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By Sarah Mackeben
A study recently concluded that playing a mobile app can help reduce stress. The research, published in the journal Clinical Psychological Science, had test subjects play the app for a minimum of 25 minutes before delivering a stressful speech.
The app required subjects to trace the paths of two characters on a screen as quickly and precisely as possible. The study had 75 subjects play for a range of 25 to 45 minutes and then deliver a speech to researchers. The speech was videotaped and analyzed, which allowed scientists to determine that the subjects who played the game were less stressed and had a more positive outlook on the event.
The research was based on a new anxiety treatment called attention-bias modification training, or AMBT. The treatment tries to get patients to ignore more negative and stressful stimuli and focus instead on positive, or happy, stimuli. The mobile game the researchers used was a positive stimulus which they hoped would decrease the subjects’ focus on a negative experience, the speech.
The results provide a positive outlook on treating anxiety and helping people cope with stress. By creating mobile apps which can help combat stressful situations, anxiety patients can have an easy-to-access treatment. By having games on their phones like the one used in the study, they can easily access the positive stimuli when they are faced with a stressful situation.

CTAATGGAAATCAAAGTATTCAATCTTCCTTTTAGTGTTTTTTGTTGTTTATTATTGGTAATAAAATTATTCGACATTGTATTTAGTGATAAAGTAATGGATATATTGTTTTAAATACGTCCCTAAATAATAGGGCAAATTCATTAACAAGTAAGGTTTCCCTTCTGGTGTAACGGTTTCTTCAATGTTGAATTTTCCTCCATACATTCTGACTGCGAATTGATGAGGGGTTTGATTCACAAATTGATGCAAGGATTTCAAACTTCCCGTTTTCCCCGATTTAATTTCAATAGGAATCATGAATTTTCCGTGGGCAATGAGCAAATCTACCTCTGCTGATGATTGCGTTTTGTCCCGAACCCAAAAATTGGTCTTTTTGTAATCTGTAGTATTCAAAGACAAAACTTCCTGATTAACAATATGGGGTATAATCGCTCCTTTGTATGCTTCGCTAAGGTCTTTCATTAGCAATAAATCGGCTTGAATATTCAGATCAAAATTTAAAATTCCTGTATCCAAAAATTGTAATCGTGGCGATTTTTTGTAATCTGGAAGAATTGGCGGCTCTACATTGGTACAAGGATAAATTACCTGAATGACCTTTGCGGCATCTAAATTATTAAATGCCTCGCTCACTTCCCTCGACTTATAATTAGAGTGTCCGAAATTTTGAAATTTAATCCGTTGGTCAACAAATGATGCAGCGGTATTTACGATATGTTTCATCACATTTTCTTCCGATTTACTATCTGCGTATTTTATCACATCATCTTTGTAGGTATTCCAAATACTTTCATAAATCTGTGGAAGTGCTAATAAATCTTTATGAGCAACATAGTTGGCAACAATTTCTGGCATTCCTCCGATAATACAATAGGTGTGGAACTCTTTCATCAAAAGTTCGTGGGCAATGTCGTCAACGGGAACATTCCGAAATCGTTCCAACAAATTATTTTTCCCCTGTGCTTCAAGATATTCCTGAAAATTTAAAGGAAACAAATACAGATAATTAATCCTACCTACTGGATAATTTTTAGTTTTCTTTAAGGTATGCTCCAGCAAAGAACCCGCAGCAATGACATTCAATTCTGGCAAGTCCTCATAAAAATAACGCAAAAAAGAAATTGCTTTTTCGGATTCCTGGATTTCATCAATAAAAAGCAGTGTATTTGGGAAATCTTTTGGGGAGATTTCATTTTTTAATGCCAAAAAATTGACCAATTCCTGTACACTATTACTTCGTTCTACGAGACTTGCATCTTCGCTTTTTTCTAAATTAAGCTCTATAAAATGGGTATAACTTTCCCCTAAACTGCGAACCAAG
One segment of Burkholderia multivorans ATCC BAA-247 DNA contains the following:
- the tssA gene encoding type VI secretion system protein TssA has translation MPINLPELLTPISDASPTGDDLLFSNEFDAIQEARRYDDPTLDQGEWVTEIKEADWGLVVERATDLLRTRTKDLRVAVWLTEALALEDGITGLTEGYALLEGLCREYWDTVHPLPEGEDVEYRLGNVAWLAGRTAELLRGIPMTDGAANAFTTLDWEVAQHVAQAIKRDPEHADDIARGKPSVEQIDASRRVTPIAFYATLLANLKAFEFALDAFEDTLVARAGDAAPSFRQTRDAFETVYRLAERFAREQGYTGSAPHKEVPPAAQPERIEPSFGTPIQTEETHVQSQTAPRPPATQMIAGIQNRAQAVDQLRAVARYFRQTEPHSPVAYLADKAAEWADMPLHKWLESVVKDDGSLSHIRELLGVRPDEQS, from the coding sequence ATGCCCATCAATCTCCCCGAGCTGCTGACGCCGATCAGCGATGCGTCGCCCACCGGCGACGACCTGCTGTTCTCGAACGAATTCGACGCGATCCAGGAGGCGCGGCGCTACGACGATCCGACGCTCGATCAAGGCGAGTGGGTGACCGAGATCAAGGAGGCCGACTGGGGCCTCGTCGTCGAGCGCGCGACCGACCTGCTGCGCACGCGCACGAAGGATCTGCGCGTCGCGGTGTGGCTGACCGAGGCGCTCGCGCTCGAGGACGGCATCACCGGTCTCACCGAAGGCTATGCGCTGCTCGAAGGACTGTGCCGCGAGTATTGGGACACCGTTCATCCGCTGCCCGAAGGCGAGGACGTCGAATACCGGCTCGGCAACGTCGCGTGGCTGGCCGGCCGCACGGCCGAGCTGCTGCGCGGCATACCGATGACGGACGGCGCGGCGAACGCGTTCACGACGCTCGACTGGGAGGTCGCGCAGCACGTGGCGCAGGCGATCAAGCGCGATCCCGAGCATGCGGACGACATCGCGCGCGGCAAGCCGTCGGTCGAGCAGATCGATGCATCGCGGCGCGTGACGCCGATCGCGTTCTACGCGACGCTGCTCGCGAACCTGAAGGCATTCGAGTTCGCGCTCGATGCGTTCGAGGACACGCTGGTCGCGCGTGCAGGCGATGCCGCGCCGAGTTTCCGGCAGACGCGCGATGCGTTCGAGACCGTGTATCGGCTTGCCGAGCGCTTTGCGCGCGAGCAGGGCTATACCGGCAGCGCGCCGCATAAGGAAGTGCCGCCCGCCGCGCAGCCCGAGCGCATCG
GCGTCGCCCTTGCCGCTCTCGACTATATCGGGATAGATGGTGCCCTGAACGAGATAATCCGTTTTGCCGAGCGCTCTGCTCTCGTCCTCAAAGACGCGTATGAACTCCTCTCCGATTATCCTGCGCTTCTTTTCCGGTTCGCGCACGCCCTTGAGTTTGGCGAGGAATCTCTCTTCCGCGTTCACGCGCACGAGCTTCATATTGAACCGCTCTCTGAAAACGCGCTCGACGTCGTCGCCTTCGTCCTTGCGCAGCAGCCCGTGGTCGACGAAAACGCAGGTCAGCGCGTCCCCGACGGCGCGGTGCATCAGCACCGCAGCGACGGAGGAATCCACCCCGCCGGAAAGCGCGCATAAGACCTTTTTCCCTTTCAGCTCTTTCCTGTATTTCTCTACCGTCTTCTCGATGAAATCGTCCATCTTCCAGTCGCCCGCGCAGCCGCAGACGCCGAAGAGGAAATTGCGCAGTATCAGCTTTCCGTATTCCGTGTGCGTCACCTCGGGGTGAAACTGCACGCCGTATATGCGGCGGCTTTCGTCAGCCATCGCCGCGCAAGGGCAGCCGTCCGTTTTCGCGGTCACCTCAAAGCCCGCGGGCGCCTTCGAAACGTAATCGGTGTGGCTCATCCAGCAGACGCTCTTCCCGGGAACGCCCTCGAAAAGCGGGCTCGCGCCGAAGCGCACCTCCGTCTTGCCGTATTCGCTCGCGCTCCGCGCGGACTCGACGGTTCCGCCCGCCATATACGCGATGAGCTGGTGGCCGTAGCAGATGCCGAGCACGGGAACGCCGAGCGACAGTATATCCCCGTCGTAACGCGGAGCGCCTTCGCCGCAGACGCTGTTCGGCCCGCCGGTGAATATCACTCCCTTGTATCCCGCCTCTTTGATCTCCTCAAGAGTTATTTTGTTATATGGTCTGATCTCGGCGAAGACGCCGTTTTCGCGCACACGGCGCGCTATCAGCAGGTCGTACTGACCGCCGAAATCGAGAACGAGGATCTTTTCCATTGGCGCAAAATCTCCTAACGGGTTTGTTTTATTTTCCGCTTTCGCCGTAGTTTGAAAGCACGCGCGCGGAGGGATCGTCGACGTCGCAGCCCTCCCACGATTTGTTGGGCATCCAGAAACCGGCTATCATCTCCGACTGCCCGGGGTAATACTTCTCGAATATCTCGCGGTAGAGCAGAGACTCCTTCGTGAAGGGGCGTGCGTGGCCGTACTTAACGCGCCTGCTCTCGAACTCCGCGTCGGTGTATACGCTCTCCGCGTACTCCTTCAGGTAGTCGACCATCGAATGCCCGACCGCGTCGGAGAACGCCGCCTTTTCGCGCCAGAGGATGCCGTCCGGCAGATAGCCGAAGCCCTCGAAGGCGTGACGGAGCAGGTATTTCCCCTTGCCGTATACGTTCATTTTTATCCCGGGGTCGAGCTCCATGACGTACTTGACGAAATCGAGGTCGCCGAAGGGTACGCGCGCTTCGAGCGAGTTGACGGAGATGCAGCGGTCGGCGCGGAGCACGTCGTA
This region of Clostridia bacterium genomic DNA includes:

The biggest question now is how short the playing interval has to be in order to be effective. Researchers are hoping to answer this question by examining whether 10-minute intervals of playing over the course of a month will reduce stress in anxiety-ridden pregnant women. The new research hopes to see less anxiety and more positive birthing outcomes.
What the app was and if it or something similar is available on the app store is currently unknown. Hopefully, the general population will soon have access to it to help them cope with their own stress. You can’t go wrong with easier access to healthcare, no matter what shape it takes!
Edited by: Avery Osborn
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